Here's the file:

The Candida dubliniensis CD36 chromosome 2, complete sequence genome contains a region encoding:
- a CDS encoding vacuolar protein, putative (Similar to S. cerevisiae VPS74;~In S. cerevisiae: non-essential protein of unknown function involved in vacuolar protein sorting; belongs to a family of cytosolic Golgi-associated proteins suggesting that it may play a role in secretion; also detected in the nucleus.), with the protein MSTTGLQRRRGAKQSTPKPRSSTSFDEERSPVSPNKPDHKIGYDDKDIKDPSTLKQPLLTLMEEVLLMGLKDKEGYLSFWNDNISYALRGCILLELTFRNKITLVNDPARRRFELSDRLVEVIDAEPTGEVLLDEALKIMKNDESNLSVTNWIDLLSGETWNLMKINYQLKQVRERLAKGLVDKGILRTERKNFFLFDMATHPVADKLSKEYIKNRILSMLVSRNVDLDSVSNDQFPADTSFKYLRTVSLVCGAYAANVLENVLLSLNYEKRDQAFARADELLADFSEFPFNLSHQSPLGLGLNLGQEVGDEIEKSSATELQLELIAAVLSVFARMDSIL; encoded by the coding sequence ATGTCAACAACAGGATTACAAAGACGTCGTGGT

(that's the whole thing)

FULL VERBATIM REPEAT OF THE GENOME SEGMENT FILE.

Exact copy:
The Candida dubliniensis CD36 chromosome 2, complete sequence genome contains a region encoding:
- a CDS encoding vacuolar protein, putative (Similar to S. cerevisiae VPS74;~In S. cerevisiae: non-essential protein of unknown function involved in vacuolar protein sorting; belongs to a family of cytosolic Golgi-associated proteins suggesting that it may play a role in secretion; also detected in the nucleus.), with the protein MSTTGLQRRRGAKQSTPKPRSSTSFDEERSPVSPNKPDHKIGYDDKDIKDPSTLKQPLLTLMEEVLLMGLKDKEGYLSFWNDNISYALRGCILLELTFRNKITLVNDPARRRFELSDRLVEVIDAEPTGEVLLDEALKIMKNDESNLSVTNWIDLLSGETWNLMKINYQLKQVRERLAKGLVDKGILRTERKNFFLFDMATHPVADKLSKEYIKNRILSMLVSRNVDLDSVSNDQFPADTSFKYLRTVSLVCGAYAANVLENVLLSLNYEKRDQAFARADELLADFSEFPFNLSHQSPLGLGLNLGQEVGDEIEKSSATELQLELIAAVLSVFARMDSIL; encoded by the coding sequence ATGTCAACAACAGGATTACAAAGACGTCGTGGT